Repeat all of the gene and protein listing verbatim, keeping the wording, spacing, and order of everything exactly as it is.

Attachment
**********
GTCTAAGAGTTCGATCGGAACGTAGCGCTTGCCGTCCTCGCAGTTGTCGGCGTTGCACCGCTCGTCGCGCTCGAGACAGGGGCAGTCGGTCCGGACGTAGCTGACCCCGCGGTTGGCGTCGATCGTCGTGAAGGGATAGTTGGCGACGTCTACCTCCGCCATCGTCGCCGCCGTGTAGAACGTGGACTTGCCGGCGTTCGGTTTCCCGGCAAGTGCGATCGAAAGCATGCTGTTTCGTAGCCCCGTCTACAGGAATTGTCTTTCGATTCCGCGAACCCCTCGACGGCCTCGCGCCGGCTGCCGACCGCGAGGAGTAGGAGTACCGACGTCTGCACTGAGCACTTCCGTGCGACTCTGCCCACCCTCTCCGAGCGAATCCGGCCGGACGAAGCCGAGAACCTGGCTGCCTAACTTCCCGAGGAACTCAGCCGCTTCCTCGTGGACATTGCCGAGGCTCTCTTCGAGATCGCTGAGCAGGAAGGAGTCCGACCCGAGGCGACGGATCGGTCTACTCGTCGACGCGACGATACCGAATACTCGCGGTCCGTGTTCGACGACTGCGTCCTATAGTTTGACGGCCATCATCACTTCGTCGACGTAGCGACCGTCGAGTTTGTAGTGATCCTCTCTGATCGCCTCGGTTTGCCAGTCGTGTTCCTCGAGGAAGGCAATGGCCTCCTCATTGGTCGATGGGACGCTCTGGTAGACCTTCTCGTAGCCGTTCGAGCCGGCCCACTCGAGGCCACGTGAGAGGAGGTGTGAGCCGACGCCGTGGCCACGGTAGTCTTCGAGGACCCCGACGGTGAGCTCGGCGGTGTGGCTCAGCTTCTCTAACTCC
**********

GTCTAAGAGTTCGATCGGAACGTAGCGCTTGCCGTCCTCGCAGTTGTCGGCGTTGCACCGCTCGTCGCGCTCGAGACAGGGGCAGTCGGTCCGGACGTAGCTGACCCCGCGGTTGGCGTCGATCGTCGTGAAGGGATAGTTGGCGACGTCTACCTCCGCCATCGTCGCCGCCGTGTAGAACGTGGACTTGCCGGCGTTCGGTTTCCCGGCAAGTGCGATCGAAAGCATGCTGTTTCGTAGCCCCGTCTACAGGAATTGTCTTTCGATTCCGCGAACCCCTCGACGGCCTCGCGCCGGCTGCCGACCGCGAGGAGTAGGAGTACCGACGTCTGCACTGAGCACTTCCGTGCGACTCTGCCCACCCTCTCCGAGCGAATCCGGCCGGACGAAGCCGAGAACCTGGCTGCCTAACTTCCCGAGGAACTCAGCCGCTTCCTCGTGGACATTGCCGAGGCTCTCTTCGAGATCGCTGAGCAGGAAGGAGTCCGACCCGAGGCGACGGATCGGTCTACTCGTCGACGCGACGATACCGAATACTCGCGGTCCGTGTTCGACGACTGCGTCCTATAGTTTGACGGCCATCATCACTTCGTCGACGTAGCGACCGTCGAGTTTGTAGTGATCCTCTCTGATCGCCTCGGTTTGCCAGTCGTGTTCCTCGAGGAAGGCAATGGCCTCCTCATTGGTCGATGGGACGCTCTGGTAGACCTTCTCGTAGCCGTTCGAGCCGGCCCACTCGAGGCCACGTGAGAGGAGGTGTGAGCCGACGCCGTGGCCACGGTAGTCTTCGAGGACCCCGACGGTGAGCTCGGCGGTGTGGCTCAGCTTCTCTAACTCC